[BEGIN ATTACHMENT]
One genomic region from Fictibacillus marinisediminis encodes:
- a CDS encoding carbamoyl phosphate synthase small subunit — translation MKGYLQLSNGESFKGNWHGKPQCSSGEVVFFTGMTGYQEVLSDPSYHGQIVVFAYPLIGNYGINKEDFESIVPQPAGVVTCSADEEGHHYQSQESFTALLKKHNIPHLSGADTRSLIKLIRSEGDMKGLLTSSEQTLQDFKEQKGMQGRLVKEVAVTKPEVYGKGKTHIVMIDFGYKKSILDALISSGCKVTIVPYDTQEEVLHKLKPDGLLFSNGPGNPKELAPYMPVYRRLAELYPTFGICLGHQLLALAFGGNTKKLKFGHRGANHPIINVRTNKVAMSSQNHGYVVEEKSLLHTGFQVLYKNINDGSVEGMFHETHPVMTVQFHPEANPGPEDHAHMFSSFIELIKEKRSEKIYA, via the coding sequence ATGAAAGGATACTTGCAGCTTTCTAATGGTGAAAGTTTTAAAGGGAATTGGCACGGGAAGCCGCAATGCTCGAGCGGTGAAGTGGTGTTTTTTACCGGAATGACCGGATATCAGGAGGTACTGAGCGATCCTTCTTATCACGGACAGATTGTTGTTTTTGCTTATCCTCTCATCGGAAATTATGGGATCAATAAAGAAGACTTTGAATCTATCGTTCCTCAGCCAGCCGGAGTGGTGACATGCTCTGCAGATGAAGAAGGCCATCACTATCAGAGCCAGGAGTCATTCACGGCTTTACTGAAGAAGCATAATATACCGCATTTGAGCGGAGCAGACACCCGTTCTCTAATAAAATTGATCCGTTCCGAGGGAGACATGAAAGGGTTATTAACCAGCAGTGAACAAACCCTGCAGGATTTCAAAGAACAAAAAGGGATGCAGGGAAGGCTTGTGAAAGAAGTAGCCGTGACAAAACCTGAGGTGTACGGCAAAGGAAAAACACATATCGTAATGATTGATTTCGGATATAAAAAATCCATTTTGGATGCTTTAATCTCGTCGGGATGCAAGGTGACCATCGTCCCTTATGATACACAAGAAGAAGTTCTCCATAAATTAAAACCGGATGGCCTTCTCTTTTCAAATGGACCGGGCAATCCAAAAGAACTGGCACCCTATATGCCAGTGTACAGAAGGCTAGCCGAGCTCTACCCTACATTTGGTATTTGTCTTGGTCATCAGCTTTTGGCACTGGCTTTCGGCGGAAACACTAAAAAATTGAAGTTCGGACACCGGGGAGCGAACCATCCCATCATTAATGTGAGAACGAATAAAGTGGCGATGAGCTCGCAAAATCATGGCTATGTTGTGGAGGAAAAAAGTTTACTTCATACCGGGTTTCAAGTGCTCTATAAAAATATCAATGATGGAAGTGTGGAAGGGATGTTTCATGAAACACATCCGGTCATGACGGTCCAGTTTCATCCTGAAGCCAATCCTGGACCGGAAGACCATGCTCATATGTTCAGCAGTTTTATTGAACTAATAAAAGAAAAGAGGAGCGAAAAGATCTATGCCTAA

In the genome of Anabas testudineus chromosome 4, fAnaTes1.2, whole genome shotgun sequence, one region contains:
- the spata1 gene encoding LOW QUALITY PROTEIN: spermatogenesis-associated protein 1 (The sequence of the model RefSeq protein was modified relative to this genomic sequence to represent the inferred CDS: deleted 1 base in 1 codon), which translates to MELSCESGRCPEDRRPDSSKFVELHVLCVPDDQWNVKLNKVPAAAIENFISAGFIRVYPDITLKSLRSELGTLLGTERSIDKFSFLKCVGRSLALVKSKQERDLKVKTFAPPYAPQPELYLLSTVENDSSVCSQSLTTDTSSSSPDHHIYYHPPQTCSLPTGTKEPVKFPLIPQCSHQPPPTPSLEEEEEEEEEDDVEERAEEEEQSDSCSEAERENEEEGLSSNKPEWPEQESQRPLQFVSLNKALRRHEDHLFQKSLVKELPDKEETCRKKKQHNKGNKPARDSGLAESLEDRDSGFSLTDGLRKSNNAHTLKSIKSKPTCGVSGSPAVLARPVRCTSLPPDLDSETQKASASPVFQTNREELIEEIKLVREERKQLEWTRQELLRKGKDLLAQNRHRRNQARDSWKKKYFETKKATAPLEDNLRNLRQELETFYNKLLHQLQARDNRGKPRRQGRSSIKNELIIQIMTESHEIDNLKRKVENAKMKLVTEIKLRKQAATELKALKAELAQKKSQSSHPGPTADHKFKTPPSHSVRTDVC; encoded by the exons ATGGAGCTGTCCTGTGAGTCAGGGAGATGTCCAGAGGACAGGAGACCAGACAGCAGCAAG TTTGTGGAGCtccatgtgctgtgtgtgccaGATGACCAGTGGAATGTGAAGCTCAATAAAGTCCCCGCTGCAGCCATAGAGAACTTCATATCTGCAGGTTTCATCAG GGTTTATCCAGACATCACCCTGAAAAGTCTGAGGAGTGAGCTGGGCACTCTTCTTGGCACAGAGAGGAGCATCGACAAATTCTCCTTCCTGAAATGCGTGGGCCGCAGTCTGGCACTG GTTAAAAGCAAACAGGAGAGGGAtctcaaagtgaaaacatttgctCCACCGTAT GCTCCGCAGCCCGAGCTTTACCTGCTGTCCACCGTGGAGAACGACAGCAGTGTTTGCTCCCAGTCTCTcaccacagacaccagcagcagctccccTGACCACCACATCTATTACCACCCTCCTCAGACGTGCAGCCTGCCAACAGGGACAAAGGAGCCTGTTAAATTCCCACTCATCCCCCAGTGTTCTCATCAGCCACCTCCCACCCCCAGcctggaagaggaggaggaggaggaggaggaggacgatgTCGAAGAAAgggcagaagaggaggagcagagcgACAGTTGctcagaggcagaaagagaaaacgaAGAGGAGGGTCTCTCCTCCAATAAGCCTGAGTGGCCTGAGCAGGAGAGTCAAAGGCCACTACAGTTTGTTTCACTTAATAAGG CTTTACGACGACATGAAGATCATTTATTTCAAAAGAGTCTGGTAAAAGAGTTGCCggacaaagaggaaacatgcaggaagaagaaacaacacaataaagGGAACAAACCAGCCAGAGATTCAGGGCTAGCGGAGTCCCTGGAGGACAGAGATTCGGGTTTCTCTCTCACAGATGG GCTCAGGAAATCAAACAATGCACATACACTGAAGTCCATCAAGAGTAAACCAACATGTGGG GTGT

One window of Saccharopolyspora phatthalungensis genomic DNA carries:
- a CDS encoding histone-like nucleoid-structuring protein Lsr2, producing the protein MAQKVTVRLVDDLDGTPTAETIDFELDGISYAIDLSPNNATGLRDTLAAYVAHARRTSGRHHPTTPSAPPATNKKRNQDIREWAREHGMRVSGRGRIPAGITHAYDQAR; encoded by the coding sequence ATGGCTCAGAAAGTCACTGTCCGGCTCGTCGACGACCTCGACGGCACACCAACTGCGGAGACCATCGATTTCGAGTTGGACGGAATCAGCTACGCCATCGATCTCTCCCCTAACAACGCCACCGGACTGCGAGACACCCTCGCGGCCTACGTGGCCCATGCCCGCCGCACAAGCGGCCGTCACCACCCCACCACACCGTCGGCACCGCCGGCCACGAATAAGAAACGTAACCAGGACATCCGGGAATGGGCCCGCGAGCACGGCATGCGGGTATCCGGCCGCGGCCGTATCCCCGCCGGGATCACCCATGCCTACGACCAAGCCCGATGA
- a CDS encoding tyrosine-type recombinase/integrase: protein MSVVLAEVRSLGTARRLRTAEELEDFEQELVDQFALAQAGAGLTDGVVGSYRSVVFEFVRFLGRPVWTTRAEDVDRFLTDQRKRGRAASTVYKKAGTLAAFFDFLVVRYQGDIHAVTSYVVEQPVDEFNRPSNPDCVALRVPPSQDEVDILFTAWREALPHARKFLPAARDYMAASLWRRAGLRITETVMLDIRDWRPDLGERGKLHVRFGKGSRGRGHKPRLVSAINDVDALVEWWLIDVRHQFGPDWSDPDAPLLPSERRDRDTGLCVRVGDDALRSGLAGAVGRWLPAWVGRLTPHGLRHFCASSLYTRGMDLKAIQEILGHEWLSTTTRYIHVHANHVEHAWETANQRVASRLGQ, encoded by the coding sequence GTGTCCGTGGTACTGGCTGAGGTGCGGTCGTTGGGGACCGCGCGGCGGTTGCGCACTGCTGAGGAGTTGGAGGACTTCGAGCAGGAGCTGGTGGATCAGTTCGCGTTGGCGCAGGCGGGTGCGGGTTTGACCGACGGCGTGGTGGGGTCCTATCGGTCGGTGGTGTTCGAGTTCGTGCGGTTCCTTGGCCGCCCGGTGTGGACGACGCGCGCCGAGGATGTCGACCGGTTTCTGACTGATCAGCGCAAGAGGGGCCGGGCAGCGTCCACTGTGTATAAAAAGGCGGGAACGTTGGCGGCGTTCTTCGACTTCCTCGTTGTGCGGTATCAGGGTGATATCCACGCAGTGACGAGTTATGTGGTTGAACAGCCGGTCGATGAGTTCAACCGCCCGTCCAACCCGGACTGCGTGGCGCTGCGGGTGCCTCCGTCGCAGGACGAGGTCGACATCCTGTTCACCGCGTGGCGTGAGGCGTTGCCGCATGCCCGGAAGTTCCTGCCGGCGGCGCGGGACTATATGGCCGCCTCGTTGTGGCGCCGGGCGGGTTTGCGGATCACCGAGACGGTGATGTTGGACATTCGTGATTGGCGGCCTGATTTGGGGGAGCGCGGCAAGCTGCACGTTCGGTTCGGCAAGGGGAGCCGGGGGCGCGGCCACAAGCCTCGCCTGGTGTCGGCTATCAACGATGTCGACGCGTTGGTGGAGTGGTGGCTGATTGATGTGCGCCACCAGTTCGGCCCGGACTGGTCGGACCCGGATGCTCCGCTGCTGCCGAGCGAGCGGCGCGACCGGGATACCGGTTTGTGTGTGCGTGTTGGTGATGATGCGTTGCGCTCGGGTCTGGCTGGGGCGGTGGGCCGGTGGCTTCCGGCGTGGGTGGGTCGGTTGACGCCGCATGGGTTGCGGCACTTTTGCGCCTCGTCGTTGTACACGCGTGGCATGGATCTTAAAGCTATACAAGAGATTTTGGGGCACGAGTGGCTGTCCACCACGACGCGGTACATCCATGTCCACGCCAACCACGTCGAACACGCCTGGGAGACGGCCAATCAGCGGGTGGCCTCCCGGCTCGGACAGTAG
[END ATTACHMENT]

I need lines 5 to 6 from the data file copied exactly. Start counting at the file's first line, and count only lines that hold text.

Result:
One window of Saccharopolyspora phatthalungensis genomic DNA carries:
- a CDS encoding histone-like nucleoid-structuring protein Lsr2, producing the protein MAQKVTVRLVDDLDGTPTAETIDFELDGISYAIDLSPNNATGLRDTLAAYVAHARRTSGRHHPTTPSAPPATNKKRNQDIREWAREHGMRVSGRGRIPAGITHAYDQAR; encoded by the coding sequence ATGGCTCAGAAAGTCACTGTCCGGCTCGTCGACGACCTCGACGGCACACCAACTGCGGAGACCATCGATTTCGAGTTGGACGGAATCAGCTACGCCATCGATCTCTCCCCTAACAACGCCACCGGACTGCGAGACACCCTCGCGGCCTACGTGGCCCATGCCCGCCGCACAAGCGGCCGTCACCACCCCACCACACCGTCGGCACCGCCGGCCACGAATAAGAAACGTAACCAGGACATCCGGGAATGGGCCCGCGAGCACGGCATGCGGGTATCCGGCCGCGGCCGTATCCCCGCCGGGATCACCCATGCCTACGACCAAGCCCGATGA